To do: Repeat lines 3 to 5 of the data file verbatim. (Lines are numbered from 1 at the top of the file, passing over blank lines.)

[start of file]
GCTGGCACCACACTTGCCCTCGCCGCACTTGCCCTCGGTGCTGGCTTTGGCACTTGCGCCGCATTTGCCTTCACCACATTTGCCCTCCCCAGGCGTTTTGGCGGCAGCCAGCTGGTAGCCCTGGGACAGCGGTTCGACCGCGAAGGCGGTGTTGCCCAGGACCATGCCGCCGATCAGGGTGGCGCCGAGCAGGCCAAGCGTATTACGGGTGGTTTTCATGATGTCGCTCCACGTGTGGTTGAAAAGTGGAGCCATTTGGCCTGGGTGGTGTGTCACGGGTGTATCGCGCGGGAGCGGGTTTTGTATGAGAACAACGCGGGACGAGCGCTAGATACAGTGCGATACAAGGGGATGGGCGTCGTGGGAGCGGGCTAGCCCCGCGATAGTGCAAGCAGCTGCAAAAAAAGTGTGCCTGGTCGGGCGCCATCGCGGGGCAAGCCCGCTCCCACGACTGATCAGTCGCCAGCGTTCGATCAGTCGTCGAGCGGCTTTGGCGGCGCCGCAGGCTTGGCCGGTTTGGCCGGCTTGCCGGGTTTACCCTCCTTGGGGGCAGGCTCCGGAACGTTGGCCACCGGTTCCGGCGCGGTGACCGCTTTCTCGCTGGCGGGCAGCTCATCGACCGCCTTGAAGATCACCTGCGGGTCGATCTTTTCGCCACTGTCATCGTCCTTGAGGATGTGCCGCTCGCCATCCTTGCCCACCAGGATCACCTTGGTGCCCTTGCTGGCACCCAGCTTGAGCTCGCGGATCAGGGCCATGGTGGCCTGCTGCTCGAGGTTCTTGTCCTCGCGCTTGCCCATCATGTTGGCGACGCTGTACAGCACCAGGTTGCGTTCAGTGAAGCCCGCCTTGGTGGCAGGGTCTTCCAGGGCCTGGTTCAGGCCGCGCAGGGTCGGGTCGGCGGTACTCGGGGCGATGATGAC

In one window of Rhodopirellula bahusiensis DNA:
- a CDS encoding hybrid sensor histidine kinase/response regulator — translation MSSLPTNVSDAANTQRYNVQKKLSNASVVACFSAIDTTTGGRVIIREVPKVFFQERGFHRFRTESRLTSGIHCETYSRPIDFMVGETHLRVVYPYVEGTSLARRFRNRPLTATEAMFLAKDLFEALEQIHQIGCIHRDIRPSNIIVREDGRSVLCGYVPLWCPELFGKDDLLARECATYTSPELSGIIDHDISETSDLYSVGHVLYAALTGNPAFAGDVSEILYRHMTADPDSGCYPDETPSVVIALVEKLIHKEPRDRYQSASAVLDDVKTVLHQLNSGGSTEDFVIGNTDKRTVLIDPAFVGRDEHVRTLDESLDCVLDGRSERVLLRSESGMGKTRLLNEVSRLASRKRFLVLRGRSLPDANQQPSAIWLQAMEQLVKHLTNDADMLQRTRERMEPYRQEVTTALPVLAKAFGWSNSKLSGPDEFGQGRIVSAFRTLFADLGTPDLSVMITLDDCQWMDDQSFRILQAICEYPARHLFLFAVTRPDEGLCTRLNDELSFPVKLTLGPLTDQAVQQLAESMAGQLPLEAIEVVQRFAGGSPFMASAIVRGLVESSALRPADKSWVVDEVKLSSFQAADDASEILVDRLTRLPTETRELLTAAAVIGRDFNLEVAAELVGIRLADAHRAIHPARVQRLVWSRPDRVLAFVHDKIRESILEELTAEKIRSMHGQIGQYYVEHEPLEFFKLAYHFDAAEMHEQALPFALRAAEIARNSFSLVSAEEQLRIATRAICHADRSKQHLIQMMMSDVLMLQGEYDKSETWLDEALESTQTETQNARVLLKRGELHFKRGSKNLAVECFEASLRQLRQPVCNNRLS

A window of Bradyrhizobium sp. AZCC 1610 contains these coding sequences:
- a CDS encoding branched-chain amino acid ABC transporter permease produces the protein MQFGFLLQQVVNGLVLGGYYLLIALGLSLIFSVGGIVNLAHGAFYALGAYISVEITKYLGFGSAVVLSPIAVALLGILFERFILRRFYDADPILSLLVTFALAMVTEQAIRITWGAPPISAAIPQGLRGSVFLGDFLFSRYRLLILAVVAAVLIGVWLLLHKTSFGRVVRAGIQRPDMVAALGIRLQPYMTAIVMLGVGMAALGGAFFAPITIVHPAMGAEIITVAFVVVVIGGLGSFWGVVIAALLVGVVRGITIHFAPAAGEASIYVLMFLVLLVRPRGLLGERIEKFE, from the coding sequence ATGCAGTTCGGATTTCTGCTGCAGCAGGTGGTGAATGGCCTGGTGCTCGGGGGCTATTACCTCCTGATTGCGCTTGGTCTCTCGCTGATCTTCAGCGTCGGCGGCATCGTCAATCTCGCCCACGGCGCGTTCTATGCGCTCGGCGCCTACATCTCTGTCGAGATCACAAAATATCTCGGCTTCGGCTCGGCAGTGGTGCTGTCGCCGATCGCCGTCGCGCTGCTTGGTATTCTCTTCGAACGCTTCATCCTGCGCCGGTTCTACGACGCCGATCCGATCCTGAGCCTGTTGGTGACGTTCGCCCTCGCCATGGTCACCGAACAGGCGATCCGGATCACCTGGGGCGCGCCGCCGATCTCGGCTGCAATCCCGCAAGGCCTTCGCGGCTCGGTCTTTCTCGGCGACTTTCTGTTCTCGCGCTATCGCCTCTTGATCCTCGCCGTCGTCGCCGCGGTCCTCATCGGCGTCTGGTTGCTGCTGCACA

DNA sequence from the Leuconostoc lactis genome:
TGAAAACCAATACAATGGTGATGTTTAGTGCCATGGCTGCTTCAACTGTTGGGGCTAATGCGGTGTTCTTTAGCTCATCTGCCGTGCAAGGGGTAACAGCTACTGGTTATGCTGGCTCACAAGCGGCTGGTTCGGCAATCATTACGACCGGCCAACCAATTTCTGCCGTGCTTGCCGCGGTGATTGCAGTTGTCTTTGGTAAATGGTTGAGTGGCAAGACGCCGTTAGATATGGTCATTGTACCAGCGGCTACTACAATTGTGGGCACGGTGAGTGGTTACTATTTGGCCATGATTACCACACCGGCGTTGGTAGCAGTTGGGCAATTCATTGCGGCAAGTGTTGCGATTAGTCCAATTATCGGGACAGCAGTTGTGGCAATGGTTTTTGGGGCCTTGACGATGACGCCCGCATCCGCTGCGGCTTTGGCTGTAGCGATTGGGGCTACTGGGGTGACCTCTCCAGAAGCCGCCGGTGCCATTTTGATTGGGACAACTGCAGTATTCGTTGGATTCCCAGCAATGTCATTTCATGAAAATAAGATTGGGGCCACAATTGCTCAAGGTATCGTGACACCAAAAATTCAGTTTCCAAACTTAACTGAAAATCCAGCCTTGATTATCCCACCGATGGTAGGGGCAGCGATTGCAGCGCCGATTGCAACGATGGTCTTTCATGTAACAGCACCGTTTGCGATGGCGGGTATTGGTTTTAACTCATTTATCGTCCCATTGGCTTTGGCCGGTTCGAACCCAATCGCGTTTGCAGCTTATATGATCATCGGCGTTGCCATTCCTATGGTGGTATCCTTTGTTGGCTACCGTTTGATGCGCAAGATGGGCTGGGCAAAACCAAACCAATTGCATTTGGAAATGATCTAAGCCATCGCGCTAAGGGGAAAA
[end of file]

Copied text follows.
- a CDS encoding hybrid sensor histidine kinase/response regulator — translation MSSLPTNVSDAANTQRYNVQKKLSNASVVACFSAIDTTTGGRVIIREVPKVFFQERGFHRFRTESRLTSGIHCETYSRPIDFMVGETHLRVVYPYVEGTSLARRFRNRPLTATEAMFLAKDLFEALEQIHQIGCIHRDIRPSNIIVREDGRSVLCGYVPLWCPELFGKDDLLARECATYTSPELSGIIDHDISETSDLYSVGHVLYAALTGNPAFAGDVSEILYRHMTADPDSGCYPDETPSVVIALVEKLIHKEPRDRYQSASAVLDDVKTVLHQLNSGGSTEDFVIGNTDKRTVLIDPAFVGRDEHVRTLDESLDCVLDGRSERVLLRSESGMGKTRLLNEVSRLASRKRFLVLRGRSLPDANQQPSAIWLQAMEQLVKHLTNDADMLQRTRERMEPYRQEVTTALPVLAKAFGWSNSKLSGPDEFGQGRIVSAFRTLFADLGTPDLSVMITLDDCQWMDDQSFRILQAICEYPARHLFLFAVTRPDEGLCTRLNDELSFPVKLTLGPLTDQAVQQLAESMAGQLPLEAIEVVQRFAGGSPFMASAIVRGLVESSALRPADKSWVVDEVKLSSFQAADDASEILVDRLTRLPTETRELLTAAAVIGRDFNLEVAAELVGIRLADAHRAIHPARVQRLVWSRPDRVLAFVHDKIRESILEELTAEKIRSMHGQIGQYYVEHEPLEFFKLAYHFDAAEMHEQALPFALRAAEIARNSFSLVSAEEQLRIATRAICHADRSKQHLIQMMMSDVLMLQGEYDKSETWLDEALESTQTETQNARVLLKRGELHFKRGSKNLAVECFEASLRQLRQPVCNNRLS

A window of Bradyrhizobium sp. AZCC 1610 contains these coding sequences:
- a CDS encoding branched-chain amino acid ABC transporter permease produces the protein MQFGFLLQQVVNGLVLGGYYLLIALGLSLIFSVGGIVNLAHGAFYALGAYISVEITKYLGFGSAVVLSPIAVALLGILFERFILRRFYDADPILSLLVTFALAMVTEQAIRITWGAPPISAAIPQGLRGSVFLGDFLFSRYRLLILAVVAAVLIGVWLLLHKTSFGRVVRAGIQRPDMVAALGIRLQPYMTAIVMLGVGMAALGGAFFAPITIVHPAMGAEIITVAFVVVVIGGLGSFWGVVIAALLVGVVRGITIHFAPAAGEASIYVLMFLVLLVRPRGLLGERIEKFE, from the coding sequence ATGCAGTTCGGATTTCTGCTGCAGCAGGTGGTGAATGGCCTGGTGCTCGGGGGCTATTACCTCCTGATTGCGCTTGGTCTCTCGCTGATCTTCAGCGTCGGCGGCATCGTCAATCTCGCCCACGGCGCGTTCTATGCGCTCGGCGCCTACATCTCTGTCGAGATCACAAAATATCTCGGCTTCGGCTCGGCAGTGGTGCTGTCGCCGATCGCCGTCGCGCTGCTTGGTATTCTCTTCGAACGCTTCATCCTGCGCCGGTTCTACGACGCCGATCCGATCCTGAGCCTGTTGGTGACGTTCGCCCTCGCCATGGTCACCGAACAGGCGATCCGGATCACCTGGGGCGCGCCGCCGATCTCGGCTGCAATCCCGCAAGGCCTTCGCGGCTCGGTCTTTCTCGGCGACTTTCTGTTCTCGCGCTATCGCCTCTTGATCCTCGCCGTCGTCGCCGCGGTCCTCATCGGCGTCTGGTTGCTGCTGCACA